U.S. Delays Trade Sanctions on China : Diplomacy: Administration gives Beijing 60 days to address piracy of films, music and computer software. Aim is to avoid complicating human rights dispute.


The Clinton Administration backed away Saturday from citing China for pirating American movies, music and computer software after top officials decided in a flurry of meetings and phone calls that launching a new trade action could complicate already touchy relations with Beijing.

“We’re in a very delicate time in terms of our engagement with China,” U.S. Trade Representative Mickey Kantor told reporters.

“My thinking about China was affected by the fact that the period between now and June 3 is critical for the relations between our two countries,” he added, referring to the upcoming deadline on a separate matter: the U.S. renewal of Beijing’s preferential trade status, a decision that will hinge on China’s human rights record.

On the piracy issue, instead of acting now against China, Kantor said, the Administration will give the Beijing government at least 60 days before starting the process of imposing trade sanctions. The announcement came only hours before a midnight Saturday deadline set by Congress for listing countries that have violated U.S. copyright laws.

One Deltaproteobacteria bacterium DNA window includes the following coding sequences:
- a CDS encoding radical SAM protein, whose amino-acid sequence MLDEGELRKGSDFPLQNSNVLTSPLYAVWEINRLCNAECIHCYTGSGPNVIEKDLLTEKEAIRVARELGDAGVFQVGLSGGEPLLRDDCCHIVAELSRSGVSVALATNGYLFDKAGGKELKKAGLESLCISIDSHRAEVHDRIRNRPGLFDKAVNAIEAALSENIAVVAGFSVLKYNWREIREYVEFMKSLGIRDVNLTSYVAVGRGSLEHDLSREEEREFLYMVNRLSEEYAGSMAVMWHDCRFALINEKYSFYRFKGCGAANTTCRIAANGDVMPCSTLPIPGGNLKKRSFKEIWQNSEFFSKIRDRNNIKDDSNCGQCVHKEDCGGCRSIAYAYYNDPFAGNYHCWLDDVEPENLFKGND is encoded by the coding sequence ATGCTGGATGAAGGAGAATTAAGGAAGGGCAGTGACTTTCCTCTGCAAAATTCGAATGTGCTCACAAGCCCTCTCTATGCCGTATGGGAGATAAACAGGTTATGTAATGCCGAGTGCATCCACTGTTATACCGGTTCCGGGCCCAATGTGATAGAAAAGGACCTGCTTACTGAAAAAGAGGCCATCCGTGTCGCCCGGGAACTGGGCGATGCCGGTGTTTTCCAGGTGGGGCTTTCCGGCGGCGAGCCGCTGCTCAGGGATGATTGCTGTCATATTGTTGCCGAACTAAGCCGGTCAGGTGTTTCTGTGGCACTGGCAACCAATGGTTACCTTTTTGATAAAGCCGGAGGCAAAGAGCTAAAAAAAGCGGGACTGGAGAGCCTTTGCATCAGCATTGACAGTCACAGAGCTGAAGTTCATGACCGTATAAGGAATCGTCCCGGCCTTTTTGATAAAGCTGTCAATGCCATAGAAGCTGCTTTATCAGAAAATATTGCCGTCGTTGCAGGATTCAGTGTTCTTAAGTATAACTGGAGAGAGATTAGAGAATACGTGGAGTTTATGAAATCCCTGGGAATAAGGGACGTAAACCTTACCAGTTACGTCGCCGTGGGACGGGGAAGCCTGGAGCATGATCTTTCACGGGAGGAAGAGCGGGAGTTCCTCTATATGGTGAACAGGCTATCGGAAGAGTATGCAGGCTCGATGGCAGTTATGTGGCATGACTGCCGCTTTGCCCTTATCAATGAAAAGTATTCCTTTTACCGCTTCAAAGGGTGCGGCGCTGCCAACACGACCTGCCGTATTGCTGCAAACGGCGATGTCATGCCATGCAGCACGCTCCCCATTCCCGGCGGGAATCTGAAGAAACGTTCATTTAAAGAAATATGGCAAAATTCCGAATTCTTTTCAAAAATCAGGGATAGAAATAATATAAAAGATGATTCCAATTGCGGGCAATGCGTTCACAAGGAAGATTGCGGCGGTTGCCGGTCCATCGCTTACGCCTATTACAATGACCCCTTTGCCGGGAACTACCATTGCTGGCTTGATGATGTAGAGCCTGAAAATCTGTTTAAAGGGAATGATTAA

In addition to China, Kantor identified Argentina and India as leading violators of American copyrights and intellectual property rights. But he delayed action against these two countries too, primarily on grounds that they appear to be making progress in addressing the problem.

The justification for delaying action against China was based not on signs of progress, but on the sensitivity of U.S. relations with the world’s most populous country.

American film, software and music industry trade groups have complained that China’s commercial piracy of their wares costs them hundreds of millions of dollars a year.

U.S. investigators have identified a series of factories in Shenzhen, a Chinese “special economic zone” alongside Hong Kong, that churn out millions of copies of compact discs and laser discs featuring such American stars as Madonna and Whitney Houston. The pirated copies are sold not just in China but in Hong Kong and many other Asian capitals.


Some industry representatives reacted sharply to the Administration’s decision.

China “has made little or no effort to take its immense piracy problem seriously,” said Eric H. Smith, executive director of the International Intellectual Property Alliance, representing the recording and computer software industries. “This is a mere postponement of the inevitable, and we fear it will send the wrong signal--that the U.S. statutory deadlines remain flexible.”

Kantor noted that one objective of the delay is to keep the piracy issue separate from the more fundamental question of whether the United States should renew China’s trade privileges. “We looked at the broader picture,” he said.